The months of the year in Pontus were associated with farming activities and days of the Holy calendar. For instance July was called Hortotherts because in July each year they collected grass (in Greek, horto means grass and therizo means harvest). November was called Aergitess after Saint George (Ayios Georgios) because Saint George was celebrated on the 3rd of November each year in the Orthodox church.
|January||Kalantarts (Καλαντάρ'τς)||From kalanta which means calendar, to signify the new year.|
|February||Kountouros (Κούντουρος)||From the Greek konti and oura which means short tail to describe the shorter month. In medi-evil Greek, kunduros means crop-tailed. The term kundura (loaned from Greek) in Ottoman Turkish means a simple shoe without a toe cap.*|
|March||Marts (Μάρ'τς)||Same as Latin|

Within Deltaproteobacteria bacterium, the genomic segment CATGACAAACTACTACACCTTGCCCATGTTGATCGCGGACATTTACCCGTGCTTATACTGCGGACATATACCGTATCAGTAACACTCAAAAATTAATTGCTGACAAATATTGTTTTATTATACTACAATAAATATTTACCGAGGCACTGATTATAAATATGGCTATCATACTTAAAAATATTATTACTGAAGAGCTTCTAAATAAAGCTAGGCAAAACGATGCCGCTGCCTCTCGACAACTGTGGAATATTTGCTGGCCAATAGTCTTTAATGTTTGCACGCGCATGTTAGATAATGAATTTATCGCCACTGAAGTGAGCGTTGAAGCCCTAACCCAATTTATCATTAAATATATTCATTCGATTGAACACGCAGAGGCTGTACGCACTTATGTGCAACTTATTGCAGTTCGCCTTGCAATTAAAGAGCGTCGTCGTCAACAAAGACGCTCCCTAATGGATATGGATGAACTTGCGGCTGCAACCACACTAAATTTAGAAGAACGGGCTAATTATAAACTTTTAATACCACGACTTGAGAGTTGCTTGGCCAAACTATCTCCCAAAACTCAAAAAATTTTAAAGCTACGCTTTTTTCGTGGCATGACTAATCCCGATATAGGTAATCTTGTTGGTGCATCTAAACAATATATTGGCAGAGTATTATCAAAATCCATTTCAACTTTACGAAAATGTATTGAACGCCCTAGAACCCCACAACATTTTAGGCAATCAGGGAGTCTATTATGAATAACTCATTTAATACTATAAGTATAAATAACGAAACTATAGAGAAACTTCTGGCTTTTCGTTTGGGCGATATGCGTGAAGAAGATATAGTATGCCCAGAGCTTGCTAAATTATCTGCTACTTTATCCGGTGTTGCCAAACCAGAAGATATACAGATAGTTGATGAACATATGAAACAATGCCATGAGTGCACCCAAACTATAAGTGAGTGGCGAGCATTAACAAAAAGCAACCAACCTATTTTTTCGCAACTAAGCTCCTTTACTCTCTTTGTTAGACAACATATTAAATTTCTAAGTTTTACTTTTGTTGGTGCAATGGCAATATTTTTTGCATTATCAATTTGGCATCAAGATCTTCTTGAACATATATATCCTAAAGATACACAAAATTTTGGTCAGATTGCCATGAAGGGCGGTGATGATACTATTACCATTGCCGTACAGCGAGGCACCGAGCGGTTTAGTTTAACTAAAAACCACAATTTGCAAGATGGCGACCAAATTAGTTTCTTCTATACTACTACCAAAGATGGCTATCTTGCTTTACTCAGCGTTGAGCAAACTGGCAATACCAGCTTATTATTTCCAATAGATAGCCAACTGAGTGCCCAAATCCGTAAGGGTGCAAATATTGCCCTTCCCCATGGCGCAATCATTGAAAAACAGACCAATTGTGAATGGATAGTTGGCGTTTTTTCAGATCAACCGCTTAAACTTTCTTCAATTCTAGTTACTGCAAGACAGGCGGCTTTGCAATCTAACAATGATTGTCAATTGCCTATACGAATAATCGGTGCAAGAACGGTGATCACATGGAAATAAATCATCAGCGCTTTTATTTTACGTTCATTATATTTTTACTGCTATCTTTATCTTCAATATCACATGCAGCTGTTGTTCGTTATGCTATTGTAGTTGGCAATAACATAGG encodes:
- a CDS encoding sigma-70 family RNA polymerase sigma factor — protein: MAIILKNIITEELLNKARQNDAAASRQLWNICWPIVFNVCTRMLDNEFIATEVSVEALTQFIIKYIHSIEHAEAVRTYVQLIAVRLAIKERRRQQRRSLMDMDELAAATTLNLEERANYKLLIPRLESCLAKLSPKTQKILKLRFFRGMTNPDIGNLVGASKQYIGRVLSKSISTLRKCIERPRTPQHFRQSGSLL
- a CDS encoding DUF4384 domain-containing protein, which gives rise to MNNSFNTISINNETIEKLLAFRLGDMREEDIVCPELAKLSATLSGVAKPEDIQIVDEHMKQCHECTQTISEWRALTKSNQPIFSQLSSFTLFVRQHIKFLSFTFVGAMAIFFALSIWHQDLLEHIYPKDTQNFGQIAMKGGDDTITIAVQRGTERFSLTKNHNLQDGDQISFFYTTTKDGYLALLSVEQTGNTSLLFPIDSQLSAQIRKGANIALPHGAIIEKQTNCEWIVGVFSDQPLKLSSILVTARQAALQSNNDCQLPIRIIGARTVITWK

|April||Aprilts (Απριλ'τς)||Same as Latin|
|May||Kalominas (Καλομηνάς)||Was regarded as the best month of the year ( from "kalos minas" which means good month)|
|June||Kerasinos (Κερασινός)||From kerasia (cherries) as it was during this month that cherries ripened in Pontus.|
|July||Hortotherts (Χορτοθερ'τς)||Hortotherts from horto which means grass because they collected grass during this month.|
|August||Alonarts (Aλωνάρτς)||From the Greek alonizo (threshing or harvesting) because it was during this month that fruit and other produce was harvested. .|
|September||Stavrites (Σταυρίτες)||Named after the cross (Stavro). September 14 is the feast of the exaltation of the Cross.|
|October||Trigominas (Τρυγομηνάς)||From trigos which means vine harvesting.|
|November||Aergittess (Αεργϊτες)||Named after Hagios Georgios (Saint George). Nov 3 is the holy day of Saint George.|
|December||Christougenarts (Χριστουγενάρ'τς)||Or Christianarts, the month of Christmas|
It's worth noting that in some parts of Pontos some of the months were different in name to these given above.
* A possible connection to the shoe theory may be through the “Kozelshchansk” Icon of the Mother of God which mentions a special shoe made for the child depicted in the icon. Read here
The twelve months of the year in 850 langages and dialects.